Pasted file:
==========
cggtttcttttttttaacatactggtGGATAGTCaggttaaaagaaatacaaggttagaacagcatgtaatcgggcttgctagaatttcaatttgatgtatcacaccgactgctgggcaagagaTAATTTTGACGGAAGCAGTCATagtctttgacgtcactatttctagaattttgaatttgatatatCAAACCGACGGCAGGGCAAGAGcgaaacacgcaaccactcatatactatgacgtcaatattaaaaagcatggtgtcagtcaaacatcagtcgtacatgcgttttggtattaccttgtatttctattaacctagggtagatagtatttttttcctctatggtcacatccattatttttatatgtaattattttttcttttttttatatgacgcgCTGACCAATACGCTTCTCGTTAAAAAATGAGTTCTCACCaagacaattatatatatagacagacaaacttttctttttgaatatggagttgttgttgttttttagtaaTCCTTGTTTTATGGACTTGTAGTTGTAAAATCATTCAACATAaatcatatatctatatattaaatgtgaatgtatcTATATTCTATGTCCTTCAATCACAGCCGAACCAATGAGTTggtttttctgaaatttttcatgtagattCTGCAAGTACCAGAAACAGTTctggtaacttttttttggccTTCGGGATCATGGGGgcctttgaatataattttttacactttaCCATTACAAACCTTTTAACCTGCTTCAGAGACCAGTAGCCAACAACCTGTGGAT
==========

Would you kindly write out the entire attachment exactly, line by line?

cggtttcttttttttaacatactggtGGATAGTCaggttaaaagaaatacaaggttagaacagcatgtaatcgggcttgctagaatttcaatttgatgtatcacaccgactgctgggcaagagaTAATTTTGACGGAAGCAGTCATagtctttgacgtcactatttctagaattttgaatttgatatatCAAACCGACGGCAGGGCAAGAGcgaaacacgcaaccactcatatactatgacgtcaatattaaaaagcatggtgtcagtcaaacatcagtcgtacatgcgttttggtattaccttgtatttctattaacctagggtagatagtatttttttcctctatggtcacatccattatttttatatgtaattattttttcttttttttatatgacgcgCTGACCAATACGCTTCTCGTTAAAAAATGAGTTCTCACCaagacaattatatatatagacagacaaacttttctttttgaatatggagttgttgttgttttttagtaaTCCTTGTTTTATGGACTTGTAGTTGTAAAATCATTCAACATAaatcatatatctatatattaaatgtgaatgtatcTATATTCTATGTCCTTCAATCACAGCCGAACCAATGAGTTggtttttctgaaatttttcatgtagattCTGCAAGTACCAGAAACAGTTctggtaacttttttttggccTTCGGGATCATGGGGgcctttgaatataattttttacactttaCCATTACAAACCTTTTAACCTGCTTCAGAGACCAGTAGCCAACAACCTGTGGAT